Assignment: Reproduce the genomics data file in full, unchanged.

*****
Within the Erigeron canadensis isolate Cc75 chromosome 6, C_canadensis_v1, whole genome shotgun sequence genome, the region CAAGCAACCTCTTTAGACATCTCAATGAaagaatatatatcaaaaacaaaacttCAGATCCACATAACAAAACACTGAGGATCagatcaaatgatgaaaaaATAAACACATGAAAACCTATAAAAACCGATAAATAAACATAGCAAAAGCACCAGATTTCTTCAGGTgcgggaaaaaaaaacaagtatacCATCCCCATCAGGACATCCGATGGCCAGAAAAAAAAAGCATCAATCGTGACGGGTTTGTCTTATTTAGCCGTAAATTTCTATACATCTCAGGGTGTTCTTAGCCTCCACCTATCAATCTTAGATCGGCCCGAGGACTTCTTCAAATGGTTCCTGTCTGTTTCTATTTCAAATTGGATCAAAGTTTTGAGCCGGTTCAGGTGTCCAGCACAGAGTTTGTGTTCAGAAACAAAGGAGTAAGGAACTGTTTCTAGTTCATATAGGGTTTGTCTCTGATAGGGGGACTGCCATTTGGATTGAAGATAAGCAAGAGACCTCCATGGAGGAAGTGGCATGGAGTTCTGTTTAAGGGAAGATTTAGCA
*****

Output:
Within the Erigeron canadensis isolate Cc75 chromosome 6, C_canadensis_v1, whole genome shotgun sequence genome, the region CAAGCAACCTCTTTAGACATCTCAATGAaagaatatatatcaaaaacaaaacttCAGATCCACATAACAAAACACTGAGGATCagatcaaatgatgaaaaaATAAACACATGAAAACCTATAAAAACCGATAAATAAACATAGCAAAAGCACCAGATTTCTTCAGGTgcgggaaaaaaaaacaagtatacCATCCCCATCAGGACATCCGATGGCCAGAAAAAAAAAGCATCAATCGTGACGGGTTTGTCTTATTTAGCCGTAAATTTCTATACATCTCAGGGTGTTCTTAGCCTCCACCTATCAATCTTAGATCGGCCCGAGGACTTCTTCAAATGGTTCCTGTCTGTTTCTATTTCAAATTGGATCAAAGTTTTGAGCCGGTTCAGGTGTCCAGCACAGAGTTTGTGTTCAGAAACAAAGGAGTAAGGAACTGTTTCTAGTTCATATAGGGTTTGTCTCTGATAGGGGGACTGCCATTTGGATTGAAGATAAGCAAGAGACCTCCATGGAGGAAGTGGCATGGAGTTCTGTTTAAGGGAAGATTTAGCA